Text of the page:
By Jamal Elshayyal
Anyone who follows Egyptian politics will know that the Muslim Brotherhood - the country's largest opposition group - have for a long time been a thorn in the government's side.
The decades old social/welfare turned political organisation is as much part of the fabric of Egyptian society as foul and falafel. In the past, the organisation has survived numerous widespread crackdowns, the execution of its leader, internal divisions and, on at least one occasion, been on the brink of total collapse.
To try and find out a bit more about the organisation, its members and supporters, I travelled to several of its strongholds. I also spoke with local analysts, university professors, government officials and members of the Brotherhood's "Guidance Committee" in the quest to find out the secret to its survival.
Unlike the other opposition parties in Egypt, and certainly unlike the ruling National Democratic Party, there is no doubt that the Brotherhood has a strong grassroots movement. At each of the rallies I have attended for the Brotherhood there have been thousands of people present. The NDP, on the other hand, can barely muster a few hundred for some of its most senior candidates.
Much of this support is due to the movement's social/welfare programmes, which include schools, orphanages, medical clinics and co-operative super markets - meaning that some of those who are in favour of the Brotherhood may not necessarily believe in its politics, but lend their support because it is the Muslim Brotherhood that provides for them.
And it's not only the parliamentary and presidential elections that are fiercely contested in Egypt. So too are the polls for student and workers' unions; and it is often the Muslim Brotherhood that wins. It begs the question, if the NDP did indeed have grassroots support reflective of its parliamentary majority, then why is this not manifested on the ground?
Thirty years of failure
It wasn't too long ago that Egypt was the Arab world's leading nation, a force to be reckoned with both regionally and internationally. It was only a few decades ago that hundreds of thousands of foreign students would flock to study at Al Azhar, Cairo and Alexandria universities. Many Egyptians say they still remember the days when poverty was not the norm, when you could walk down the street without the fear of being attacked, or when the only time you saw someone dealing drugs was in the cinema.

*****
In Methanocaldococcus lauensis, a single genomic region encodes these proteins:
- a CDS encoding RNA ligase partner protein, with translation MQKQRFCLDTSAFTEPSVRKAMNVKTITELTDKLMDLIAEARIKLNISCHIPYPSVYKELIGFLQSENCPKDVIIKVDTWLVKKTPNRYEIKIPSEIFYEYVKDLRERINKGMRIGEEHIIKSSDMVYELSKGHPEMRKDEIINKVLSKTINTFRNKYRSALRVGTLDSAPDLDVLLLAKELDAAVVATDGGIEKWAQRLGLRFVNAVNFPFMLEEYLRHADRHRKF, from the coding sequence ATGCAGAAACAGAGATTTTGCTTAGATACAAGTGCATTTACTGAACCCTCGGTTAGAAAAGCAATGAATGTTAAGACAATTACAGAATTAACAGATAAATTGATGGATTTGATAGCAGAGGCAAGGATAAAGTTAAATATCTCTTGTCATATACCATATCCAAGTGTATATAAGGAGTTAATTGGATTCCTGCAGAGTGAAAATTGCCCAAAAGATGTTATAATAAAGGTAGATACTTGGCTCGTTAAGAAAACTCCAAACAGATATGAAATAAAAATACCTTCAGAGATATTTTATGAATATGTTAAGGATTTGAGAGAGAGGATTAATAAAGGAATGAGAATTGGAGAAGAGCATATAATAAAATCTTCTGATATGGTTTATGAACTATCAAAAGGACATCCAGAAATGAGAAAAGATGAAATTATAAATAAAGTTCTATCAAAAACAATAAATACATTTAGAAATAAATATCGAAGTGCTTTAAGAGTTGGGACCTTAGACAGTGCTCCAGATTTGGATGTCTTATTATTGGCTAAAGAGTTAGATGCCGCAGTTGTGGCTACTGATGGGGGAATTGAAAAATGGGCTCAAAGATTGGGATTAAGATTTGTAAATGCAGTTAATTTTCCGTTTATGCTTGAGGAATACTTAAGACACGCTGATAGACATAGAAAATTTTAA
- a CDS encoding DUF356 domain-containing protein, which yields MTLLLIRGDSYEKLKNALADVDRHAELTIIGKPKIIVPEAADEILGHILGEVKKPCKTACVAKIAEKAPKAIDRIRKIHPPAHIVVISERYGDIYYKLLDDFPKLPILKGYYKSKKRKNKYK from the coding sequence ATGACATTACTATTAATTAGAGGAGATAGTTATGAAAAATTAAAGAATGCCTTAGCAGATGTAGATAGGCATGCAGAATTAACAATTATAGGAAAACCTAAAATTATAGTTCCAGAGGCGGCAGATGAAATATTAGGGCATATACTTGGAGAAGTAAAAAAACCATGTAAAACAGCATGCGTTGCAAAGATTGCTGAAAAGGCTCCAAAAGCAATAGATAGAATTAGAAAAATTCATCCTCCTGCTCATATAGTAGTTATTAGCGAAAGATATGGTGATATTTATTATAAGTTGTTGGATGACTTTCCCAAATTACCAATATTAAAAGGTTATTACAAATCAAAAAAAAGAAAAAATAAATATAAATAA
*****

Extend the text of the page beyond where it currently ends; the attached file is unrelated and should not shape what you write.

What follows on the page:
Thousands turn up at Brotherhood rally in northern city of Damanhour
Today, in the Arab world's most populous nation, in one of the world's oldest civilisations, possessing a military with the largest infantry in the region - Egypt is not even a shadow of what it once was.
Unemployment is at over 20 per cent, with many of those lucky enough to be employed earning less than $30 a month. The ancestors of arguably the greatest ancient civilisation have contributed little to the world of culture bar pop music and low budget films. In today's Egypt, four out of every five loaves of bread are imported from abroad - this from a country that was once upon a time not only self dependent but would export to its neighbours.
It is not unusual to walk in parts of Cairo or Alexandria and meet a dug abuser, in fact according to some statistics, up to one in five young people have tried marijuana - or bungo as its locally known.
For all these reasons, and many more, many believe the ruling NDP has failed Egypt and has failed Egyptians. These people look elsewhere, and it is often the Muslim Brotherhood that welcomes them with open arms. The Brotherhood is not necessarily concerned with whether these people are convinced by their politics or not, after all it is usually the disenfranchised that decide elections.
For all the widespread crackdowns, mass detentions and arrests, the Brotherhood refuses to be defeated. In fact, arguably the biggest criticism that many "in the middle" have of the movement is also its biggest reason for survival. Throughout the years many have called on the Muslim Brotherhood to change its slogan, to try and be more appealing and "less religious" in its identity. Its something the movement has always rejected.
The thing is, as much as one may agree or disagree with their approach, for many they at least know what they're voting for when they choose the Muslim Brotherhood. Unlike other parties and movements, the Brotherhood has remained stubbornly persistent in its slogan, and while this may have alienated many people, it has also made them renowned. There is no doubting that religion often works, particularly when there is economic and social instability.
What's interesting this time round however, is that the Muslim Brotherhood has introduced a second slogan to its election campaign. The group still proclaims the "Islam is the solution" chant wherever and whenever possible; however Egyptians are now being introduced to the call of "together for reform and change".
Legislation introduced over the past few years has made it illegal for candidates to use religion, religious symbols or religious places in their campaign. (This, despite the NDP using both churches and mosques in Alexandria). So the Brotherhood introduced a new slogan - whether the people of Egypt will indeed heed their call is yet to be seen.
But one thing is for certain, these elections are unlikely to bring about any change or reform to Egypt.
Jamal Elshayyal is a news producer with a focus on Arab politics and Western/Arab relations.
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